A company director wept in court as he was jailed for kicking an Uber driver in the head outside an exclusive London club.
Robert Croucher, 35, begged to be spared a prison sentence and told a magistrate jail ‘would destroy his life and his firm’.
But he was told to ‘get used to life being different’ as he was sent down for his violent attack on cabbie Mohammad Hussain.
Croucher, managing director of business consultancy Hatton & Berkeley, was convicted of assault by beating at Hammersmith Magistrates Court after attacking Mr Hussain outside Raffles club in King’s Road, Chelsea, when he refused to drive him and his partner Briggitte Kudor home.
Crying, he told the court: ‘This will destroy my life, I am the director of a company, and everyone would lose their jobs.
‘We have 1,000 clients, we have staff all around the country, and it would die.’
But magistrate Sandra Blandford was unimpressed and snapped: ‘Your behaviour was unacceptable.
‘We find that you did kick Mr Mohammad Hussain a number of times while he was on the floor, and one of those kicks was to the head.
She added: ‘You’ll just have to get used to his life being different.’
The court heard Mr Hussain feared driving Croucher after the latter ‘suddenly became angry’.
He said: ‘I refused because I got scared because the gentlemen suddenly got angry, something happened between them and he harshly slammed the door.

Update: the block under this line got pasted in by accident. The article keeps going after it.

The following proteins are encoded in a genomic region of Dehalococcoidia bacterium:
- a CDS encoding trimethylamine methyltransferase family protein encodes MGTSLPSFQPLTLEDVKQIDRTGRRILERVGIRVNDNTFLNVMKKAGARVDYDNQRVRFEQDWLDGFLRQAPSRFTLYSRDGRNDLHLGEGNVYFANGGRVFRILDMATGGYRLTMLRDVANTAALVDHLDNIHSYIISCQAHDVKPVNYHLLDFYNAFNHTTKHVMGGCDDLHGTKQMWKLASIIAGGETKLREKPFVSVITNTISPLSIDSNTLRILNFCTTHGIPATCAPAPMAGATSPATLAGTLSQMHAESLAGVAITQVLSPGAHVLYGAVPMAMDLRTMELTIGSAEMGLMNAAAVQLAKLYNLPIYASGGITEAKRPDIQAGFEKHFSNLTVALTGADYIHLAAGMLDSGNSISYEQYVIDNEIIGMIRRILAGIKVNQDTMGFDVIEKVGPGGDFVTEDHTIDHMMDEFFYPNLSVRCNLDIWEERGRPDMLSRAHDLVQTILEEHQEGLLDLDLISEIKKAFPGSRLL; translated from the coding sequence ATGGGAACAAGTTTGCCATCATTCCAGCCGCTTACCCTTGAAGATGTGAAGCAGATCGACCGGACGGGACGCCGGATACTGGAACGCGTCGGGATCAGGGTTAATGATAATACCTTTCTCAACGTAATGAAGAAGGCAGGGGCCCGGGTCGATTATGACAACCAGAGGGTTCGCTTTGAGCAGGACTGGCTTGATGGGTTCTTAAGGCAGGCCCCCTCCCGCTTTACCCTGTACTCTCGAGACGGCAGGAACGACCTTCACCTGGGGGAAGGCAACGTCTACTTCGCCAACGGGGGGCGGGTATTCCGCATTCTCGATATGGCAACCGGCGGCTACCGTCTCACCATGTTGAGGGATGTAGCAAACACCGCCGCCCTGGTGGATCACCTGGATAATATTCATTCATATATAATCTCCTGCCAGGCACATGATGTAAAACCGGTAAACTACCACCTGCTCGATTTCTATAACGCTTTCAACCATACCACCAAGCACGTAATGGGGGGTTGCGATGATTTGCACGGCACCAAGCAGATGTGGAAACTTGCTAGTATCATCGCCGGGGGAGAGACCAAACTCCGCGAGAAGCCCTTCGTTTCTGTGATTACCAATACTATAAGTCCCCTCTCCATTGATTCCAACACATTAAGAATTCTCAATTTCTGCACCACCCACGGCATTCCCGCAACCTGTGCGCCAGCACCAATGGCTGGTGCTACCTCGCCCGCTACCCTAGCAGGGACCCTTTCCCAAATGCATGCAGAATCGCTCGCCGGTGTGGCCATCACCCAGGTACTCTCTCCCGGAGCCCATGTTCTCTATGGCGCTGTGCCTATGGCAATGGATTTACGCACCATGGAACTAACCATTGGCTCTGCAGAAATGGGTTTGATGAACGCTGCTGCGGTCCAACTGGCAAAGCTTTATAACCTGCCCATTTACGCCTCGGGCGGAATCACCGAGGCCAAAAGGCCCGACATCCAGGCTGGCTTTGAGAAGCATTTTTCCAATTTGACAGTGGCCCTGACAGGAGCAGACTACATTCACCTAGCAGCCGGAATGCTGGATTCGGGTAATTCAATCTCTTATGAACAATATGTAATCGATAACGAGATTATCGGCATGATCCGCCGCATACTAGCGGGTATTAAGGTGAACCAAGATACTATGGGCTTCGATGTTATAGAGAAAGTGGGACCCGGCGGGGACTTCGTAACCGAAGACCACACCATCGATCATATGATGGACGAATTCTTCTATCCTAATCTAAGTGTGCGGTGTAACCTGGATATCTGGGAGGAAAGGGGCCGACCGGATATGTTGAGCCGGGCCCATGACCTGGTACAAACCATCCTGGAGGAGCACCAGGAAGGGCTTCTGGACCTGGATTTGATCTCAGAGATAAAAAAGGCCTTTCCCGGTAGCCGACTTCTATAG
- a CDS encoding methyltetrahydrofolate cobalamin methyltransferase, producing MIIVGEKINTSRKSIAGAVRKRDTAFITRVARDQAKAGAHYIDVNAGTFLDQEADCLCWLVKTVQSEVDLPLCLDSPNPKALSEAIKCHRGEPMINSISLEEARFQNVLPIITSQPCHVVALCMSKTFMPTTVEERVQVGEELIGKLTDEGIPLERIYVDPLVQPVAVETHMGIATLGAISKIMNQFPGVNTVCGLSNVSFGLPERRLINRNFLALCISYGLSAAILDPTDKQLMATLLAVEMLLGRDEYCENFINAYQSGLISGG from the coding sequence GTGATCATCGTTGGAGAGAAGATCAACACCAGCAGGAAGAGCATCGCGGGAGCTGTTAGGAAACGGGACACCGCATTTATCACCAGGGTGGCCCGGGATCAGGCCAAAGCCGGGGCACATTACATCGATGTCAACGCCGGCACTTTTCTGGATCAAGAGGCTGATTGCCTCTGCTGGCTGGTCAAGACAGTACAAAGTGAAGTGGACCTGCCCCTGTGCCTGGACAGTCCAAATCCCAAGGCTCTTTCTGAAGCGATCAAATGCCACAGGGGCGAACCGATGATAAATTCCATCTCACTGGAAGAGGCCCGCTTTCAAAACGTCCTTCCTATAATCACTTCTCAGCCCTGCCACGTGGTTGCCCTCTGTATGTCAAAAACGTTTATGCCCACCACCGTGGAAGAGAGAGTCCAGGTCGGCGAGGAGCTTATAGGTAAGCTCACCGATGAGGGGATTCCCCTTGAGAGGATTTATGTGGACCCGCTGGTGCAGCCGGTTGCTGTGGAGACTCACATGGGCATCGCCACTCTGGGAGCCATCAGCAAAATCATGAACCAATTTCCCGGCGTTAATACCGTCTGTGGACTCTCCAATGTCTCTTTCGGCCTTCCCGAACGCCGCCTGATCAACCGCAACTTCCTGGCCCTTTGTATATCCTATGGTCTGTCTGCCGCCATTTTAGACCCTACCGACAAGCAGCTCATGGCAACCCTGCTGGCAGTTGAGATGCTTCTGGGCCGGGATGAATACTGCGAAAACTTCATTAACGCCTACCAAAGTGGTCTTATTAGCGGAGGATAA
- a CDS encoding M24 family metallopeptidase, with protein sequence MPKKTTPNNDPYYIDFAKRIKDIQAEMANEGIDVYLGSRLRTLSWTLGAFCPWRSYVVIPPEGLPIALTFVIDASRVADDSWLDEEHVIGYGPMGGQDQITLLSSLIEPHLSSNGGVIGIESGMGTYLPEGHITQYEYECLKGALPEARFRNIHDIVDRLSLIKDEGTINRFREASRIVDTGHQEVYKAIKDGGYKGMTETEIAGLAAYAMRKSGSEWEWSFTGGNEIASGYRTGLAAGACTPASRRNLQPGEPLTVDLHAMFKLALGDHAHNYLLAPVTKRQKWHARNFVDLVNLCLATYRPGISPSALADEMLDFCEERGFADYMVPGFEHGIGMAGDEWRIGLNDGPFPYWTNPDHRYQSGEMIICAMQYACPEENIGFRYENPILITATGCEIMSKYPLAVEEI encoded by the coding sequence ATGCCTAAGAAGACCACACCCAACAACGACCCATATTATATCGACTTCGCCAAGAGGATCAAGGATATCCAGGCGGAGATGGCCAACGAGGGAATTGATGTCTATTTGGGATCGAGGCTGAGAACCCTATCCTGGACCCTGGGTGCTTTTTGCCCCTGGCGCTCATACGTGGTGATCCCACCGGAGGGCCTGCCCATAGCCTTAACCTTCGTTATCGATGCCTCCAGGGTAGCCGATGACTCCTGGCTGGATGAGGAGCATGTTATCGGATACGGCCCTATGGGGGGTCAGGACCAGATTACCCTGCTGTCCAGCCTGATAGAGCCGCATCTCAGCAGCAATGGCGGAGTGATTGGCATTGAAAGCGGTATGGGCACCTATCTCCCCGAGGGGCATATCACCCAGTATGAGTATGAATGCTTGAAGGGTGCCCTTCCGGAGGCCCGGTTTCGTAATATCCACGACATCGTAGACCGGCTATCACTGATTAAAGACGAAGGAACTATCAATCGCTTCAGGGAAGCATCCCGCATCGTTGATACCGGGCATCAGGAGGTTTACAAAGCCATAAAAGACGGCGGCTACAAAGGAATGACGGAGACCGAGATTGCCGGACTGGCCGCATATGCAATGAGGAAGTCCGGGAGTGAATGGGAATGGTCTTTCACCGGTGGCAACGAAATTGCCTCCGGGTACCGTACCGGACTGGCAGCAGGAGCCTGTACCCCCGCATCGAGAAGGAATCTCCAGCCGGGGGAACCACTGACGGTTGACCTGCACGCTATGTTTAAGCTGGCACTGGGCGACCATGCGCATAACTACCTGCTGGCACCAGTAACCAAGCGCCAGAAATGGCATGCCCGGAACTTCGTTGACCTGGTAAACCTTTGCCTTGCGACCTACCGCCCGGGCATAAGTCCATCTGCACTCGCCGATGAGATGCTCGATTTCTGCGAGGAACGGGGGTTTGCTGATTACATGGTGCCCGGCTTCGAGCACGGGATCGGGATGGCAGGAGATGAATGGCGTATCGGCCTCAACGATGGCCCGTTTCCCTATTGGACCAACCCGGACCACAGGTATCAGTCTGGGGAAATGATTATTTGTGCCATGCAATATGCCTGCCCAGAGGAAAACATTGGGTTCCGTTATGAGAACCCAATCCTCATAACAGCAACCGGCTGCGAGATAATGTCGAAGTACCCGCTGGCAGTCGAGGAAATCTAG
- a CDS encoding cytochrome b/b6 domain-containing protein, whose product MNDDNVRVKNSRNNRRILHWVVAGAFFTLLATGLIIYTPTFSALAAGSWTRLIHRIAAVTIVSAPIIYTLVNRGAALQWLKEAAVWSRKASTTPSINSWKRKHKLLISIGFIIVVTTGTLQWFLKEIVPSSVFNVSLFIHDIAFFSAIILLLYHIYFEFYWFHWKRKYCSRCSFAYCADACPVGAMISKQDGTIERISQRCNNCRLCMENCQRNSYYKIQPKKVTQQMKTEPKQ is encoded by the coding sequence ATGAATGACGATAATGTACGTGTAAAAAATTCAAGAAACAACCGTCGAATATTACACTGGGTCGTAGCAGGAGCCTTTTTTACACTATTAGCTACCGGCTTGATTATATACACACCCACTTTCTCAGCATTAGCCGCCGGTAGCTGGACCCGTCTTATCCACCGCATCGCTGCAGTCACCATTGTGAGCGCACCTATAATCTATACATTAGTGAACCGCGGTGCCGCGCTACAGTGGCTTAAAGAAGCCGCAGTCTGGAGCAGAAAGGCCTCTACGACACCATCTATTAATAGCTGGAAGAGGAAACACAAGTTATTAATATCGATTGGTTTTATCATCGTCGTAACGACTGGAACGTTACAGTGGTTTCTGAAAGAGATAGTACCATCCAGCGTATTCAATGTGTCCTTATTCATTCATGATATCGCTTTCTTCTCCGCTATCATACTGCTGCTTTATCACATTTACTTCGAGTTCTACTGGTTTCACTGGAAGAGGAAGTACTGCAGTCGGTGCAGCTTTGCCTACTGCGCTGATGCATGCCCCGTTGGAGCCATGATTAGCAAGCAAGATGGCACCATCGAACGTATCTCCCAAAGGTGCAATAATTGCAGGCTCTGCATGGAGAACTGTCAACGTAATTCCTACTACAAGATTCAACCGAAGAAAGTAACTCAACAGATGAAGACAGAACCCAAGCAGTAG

‘I got out to open the door, and then the gentlemen took the keys from through the window. He then slapped me.
‘I was begging for my keys and he suddenly pushed me on the pavement. He has just kicked me in several parts of my body and head.
‘My head was very swollen, I went to hospital where I stayed for four hours. I went to my GP a few days later and got prescribed antibiotics, it was severe pain.’
Magistrates were shown footage of the incident recorded by a member of staff at Raffles, where Croucher was seen slapping Mr Hussain, insulting members of staff and then throwing the driver’s keys down the street.
In the footage he is shown running after Mr Hussain before there is an altercation, and the cameraman is then seen running after Croucher and restraining him.
Kristoff Kwiecien, one of the doormen who also restrained Croucher, told magistrates he had held him down as the kicking was ‘too much.’
He said: ‘Mr Croucher put him on the floor and kicked him in the head. It was three-to-five times. The first kick was loud, like a clap.’
Mr Kwiecien told magistrates Croucher had a conversation with the doormen before the incident, and had threatened to have them fired.
‘He was very rude. He said he had built four flats in Mayfair, and I could lose my job tomorrow.’
Croucher insisted he only slapped the driver but the magistrates found he had kicked him in the head.
Ms Blandford told weeping Croucher: ‘The CCTV evidence was compelling. We saw the slap, and the security guards saying call the police.
‘We saw the urgency in which they ran over shouting no need to kick him in the head.’
She added: ‘This is a very serious offence, only a custodial sentence can be justified.’
Croucher, of Hornsey, north London, admitted assault by beating, but denied kicking Mr Hussain.
The businessman was jailed for 20 weeks, ordered to pay £620 costs, a £115 victim surcharge, and pay Hussain £500 in compensation.
Raffles was founded in 1967, and counts Barbara Streisand among former guests.
It has also been visited by Royals including the Queen, Prince Charles and Princess Anne.
The exclusive club accepts members on a referral only basis, and has welcomed politicians, celebrities as well as Royals.